“By the time I was 13 I’d been to church around 8,000 times” | Dave’s story
Feeling uninspired after months of lockdown? In September we began sharing some stories of CEM resources in action, collected pre-pandemic. As we tentatively continue to make plans for the weeks ahead, we hope these stories will spark some ideas for your evangelism this season. We chatted to Dave Cornes about his experience of youth work and using CEM’s SOUL resource.
Hi Dave, can you tell us about your story and how you became a Christian?
I was brought up in a loving Christian home on the Isle of Wight and went to church regularly - three times on a Sunday! I worked out that by the time I was 13 I’d been to church something like 8,000 times.
I saw myself a bit like the elder son in the lost son parable. I was a do-gooder, didn’t rebel and worked hard at school. I thought I was a Christian because I was a nice person, had been to church 8,000 times and had Christian parents.
When I was 13 I went on a summer camp and though they were teaching the same stuff, it felt different. I was given Sneaking Suspicion by John Dickson to read when I got home. It made it clear that being a Christian was a personal decision and not something you inherit. It just clicked - I realised I wasn’t a good person. I was a sinner who needed Jesus.
And now you’re a youth worker at St James Muswell Hill. How did you get into that?
I caught the bug for ministry when I was about 15 when I was asked to take on our school Christian Union along with another person. God grew the CU and ministry there, with 40 or 50 people coming each week, including lots of non-Christians.
After school I did an internship at my home church for two years. I also spent a year in South Africa with the mission organisation Crosslinks. I tried out all sorts of areas of ministry and really loved youth work.
I got the job at St James Muswell Hill six years ago. It’s a parish church with a focus on community outreach, contemporary sung worship and engaging Bible teaching and we get around 200 under 18s on a Sunday.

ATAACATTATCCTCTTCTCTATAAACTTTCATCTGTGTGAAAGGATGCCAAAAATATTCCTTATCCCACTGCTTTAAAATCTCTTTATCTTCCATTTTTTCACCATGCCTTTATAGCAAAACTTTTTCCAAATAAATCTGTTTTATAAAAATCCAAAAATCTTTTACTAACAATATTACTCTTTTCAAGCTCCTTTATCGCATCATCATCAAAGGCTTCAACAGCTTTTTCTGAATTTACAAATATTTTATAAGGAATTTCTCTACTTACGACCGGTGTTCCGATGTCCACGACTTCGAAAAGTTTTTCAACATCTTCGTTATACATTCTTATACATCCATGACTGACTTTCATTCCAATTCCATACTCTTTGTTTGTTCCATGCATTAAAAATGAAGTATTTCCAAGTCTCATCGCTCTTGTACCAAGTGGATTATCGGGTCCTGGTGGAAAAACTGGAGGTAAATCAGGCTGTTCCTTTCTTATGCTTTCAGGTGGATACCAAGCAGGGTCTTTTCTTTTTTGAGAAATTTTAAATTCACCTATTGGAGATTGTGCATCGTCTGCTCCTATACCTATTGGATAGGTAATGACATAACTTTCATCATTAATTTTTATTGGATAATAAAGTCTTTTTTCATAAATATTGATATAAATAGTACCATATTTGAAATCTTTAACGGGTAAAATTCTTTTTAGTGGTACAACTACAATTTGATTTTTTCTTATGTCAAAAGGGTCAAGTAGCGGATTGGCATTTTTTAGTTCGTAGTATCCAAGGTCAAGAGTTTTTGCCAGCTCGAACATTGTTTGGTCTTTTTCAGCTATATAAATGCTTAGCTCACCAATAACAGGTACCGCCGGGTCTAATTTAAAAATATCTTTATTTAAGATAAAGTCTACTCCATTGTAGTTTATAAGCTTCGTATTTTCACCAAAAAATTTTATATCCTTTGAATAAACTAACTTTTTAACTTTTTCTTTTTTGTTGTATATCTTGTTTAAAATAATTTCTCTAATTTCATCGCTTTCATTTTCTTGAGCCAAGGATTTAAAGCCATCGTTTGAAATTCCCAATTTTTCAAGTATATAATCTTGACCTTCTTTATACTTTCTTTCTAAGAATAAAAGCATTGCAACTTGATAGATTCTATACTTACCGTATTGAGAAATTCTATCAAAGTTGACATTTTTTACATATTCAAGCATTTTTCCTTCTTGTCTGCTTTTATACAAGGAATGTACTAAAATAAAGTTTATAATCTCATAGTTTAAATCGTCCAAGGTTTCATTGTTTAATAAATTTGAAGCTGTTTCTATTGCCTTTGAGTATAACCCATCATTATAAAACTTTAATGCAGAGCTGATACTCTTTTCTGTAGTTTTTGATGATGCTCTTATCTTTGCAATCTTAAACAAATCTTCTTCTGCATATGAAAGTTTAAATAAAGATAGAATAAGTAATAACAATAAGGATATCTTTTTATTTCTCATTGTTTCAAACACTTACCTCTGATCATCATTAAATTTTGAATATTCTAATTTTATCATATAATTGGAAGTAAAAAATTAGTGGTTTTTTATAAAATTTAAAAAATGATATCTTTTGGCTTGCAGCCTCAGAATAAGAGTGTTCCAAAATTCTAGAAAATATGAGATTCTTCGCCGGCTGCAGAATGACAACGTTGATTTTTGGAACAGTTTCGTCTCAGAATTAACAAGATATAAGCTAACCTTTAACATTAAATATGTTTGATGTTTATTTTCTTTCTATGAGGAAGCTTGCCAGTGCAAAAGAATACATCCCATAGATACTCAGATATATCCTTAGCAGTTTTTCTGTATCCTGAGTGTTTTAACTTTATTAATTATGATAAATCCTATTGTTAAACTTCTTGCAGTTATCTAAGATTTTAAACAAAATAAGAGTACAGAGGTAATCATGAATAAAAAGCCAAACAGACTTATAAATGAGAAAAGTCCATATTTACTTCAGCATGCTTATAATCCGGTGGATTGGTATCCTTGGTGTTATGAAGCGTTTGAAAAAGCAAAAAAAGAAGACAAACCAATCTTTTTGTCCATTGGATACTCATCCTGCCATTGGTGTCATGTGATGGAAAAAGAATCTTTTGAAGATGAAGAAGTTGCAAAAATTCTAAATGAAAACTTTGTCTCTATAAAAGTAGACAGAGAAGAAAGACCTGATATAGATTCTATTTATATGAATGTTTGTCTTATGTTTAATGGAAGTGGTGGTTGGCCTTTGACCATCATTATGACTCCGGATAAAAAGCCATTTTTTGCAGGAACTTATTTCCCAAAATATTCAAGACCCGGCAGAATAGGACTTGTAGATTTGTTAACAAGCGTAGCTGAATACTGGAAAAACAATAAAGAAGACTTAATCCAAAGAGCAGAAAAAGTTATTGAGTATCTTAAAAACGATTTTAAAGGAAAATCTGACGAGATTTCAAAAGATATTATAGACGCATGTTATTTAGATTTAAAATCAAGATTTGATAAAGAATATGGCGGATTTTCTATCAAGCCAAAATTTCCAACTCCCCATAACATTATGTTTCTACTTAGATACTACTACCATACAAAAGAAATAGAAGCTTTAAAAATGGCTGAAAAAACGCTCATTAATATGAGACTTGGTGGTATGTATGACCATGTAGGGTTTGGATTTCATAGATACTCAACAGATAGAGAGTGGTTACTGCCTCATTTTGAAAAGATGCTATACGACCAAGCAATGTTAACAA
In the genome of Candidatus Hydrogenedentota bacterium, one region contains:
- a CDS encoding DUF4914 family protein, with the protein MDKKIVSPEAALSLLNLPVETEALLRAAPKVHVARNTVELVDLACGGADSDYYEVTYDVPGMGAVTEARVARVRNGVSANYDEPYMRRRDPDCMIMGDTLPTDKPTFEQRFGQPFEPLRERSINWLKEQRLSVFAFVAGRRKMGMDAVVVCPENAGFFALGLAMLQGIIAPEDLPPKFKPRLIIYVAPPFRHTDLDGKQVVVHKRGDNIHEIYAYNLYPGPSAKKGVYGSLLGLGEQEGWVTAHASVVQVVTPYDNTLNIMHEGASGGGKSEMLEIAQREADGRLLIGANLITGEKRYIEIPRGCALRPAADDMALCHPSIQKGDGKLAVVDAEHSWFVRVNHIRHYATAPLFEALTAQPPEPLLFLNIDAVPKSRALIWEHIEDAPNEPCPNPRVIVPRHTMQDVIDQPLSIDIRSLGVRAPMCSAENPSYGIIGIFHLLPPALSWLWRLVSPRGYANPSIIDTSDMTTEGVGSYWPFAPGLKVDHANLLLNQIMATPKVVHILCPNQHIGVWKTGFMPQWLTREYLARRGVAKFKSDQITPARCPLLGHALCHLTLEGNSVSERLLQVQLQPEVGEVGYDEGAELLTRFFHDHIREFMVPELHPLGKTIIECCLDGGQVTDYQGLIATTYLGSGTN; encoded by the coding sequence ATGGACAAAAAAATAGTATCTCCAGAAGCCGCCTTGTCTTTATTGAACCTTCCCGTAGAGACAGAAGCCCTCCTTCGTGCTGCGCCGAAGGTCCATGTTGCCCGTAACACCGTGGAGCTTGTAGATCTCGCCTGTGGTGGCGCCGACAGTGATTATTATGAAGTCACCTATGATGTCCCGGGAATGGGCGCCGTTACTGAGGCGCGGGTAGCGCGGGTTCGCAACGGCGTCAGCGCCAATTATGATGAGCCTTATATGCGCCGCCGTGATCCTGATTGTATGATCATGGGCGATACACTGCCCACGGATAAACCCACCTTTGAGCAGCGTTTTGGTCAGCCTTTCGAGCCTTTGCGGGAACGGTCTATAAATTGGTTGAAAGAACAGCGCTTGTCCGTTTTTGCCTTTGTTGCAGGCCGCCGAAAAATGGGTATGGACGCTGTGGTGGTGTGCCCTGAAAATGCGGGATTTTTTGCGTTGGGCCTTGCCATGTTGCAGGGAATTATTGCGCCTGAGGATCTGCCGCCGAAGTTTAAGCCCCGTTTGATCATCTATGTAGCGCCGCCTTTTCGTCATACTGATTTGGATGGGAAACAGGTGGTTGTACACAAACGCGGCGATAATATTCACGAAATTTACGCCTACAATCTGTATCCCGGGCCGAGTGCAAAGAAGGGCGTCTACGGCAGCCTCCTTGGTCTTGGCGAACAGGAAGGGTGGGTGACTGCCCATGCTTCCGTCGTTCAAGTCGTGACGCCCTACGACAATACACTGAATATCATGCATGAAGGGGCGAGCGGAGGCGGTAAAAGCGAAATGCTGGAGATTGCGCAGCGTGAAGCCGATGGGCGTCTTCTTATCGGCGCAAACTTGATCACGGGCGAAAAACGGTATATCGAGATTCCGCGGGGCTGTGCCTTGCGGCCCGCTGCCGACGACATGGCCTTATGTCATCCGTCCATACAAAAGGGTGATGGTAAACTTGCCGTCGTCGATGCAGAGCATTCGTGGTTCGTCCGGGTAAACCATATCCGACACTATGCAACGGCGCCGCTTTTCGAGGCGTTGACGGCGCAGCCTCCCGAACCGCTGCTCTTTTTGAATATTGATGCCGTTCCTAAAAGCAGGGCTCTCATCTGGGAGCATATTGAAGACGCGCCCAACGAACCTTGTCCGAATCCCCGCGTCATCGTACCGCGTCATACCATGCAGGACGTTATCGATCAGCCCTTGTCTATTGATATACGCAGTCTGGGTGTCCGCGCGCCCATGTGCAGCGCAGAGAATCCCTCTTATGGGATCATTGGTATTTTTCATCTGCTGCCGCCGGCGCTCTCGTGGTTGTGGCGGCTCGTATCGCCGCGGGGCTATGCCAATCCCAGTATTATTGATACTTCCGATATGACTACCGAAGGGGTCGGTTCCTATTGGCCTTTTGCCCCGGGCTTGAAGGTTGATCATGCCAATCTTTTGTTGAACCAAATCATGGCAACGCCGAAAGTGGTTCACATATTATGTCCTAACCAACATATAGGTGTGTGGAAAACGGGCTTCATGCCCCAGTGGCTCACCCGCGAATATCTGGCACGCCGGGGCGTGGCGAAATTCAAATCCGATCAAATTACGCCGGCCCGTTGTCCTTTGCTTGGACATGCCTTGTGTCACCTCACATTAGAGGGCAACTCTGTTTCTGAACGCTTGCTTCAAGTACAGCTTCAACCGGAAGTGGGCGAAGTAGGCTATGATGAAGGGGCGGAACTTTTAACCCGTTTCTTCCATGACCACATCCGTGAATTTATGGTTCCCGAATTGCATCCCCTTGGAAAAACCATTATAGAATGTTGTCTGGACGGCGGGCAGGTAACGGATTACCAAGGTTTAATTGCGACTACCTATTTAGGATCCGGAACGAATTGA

What has youth ministry looked like since the Covid pandemic hit?
Youth ministry at St James has been interesting over lockdown. We’ve seen about 80% of our young people transition to online Zoom groups. It’s been tough meeting virtually every week and draining for the young people who have been on Zoom most of the day with school.
We haven’t run any courses or events online, but we have tried to equip and encourage our young people to be bold disciple-makers for themselves. We’re looking forward to hopefully meeting back in person, at least in some form.
What do you love about your job as a youth worker in Muswell Hill?
I love working with people and seeing God at work in them.
Recently one sixth form girl told me that after hearing the talk at church the week before on Ezekiel 8 about God’s just judgment on the nations, she went home and wept. She said that she realised she hadn’t been serious about God before and knew that she needed to make a decision to follow Jesus.
It’s thrilling to see young people understand God’s judgment and run to Jesus for rescue.
It’s also great seeing them grow into adults who want to serve Jesus - many of them go on to take part in global mission on their gap years, or get really involved in their university Christian Unions.
What do you find most challenging about youth work?
You get the joyful and brilliant stories, but you also get discouragements. Seeing young people turn their back on their faith after years of being discipled is really hard.
You’ve been using SOUL at St James. How does it work?
We’ve run SOUL a couple of times. Once using the films and once with live talks.
We’ve adapted it slightly to our guys because we know the culture and context that they’re in. The material provides a helpful framework and springboard for this.
I like the fact SOUL goes straight to the Bible to look at who Jesus is, what he came to do and the cost of following him. It doesn’t shy away from talking about sin and judgment and helps us see the joy of grace and forgiveness.
The seven weeks also fit nicely into a half term.
Do you have any tips for anyone running SOUL in their own contexts?
We found live talks worked better for us than the films. So if you can do this and adapt the talks for your audience it’s really worthwhile.
We wanted the young people in our groups to be reaching other young people for Christ. So if you can equip them for evangelism before running SOUL, hopefully they will then be keen and able to invite their non-Christian friends along.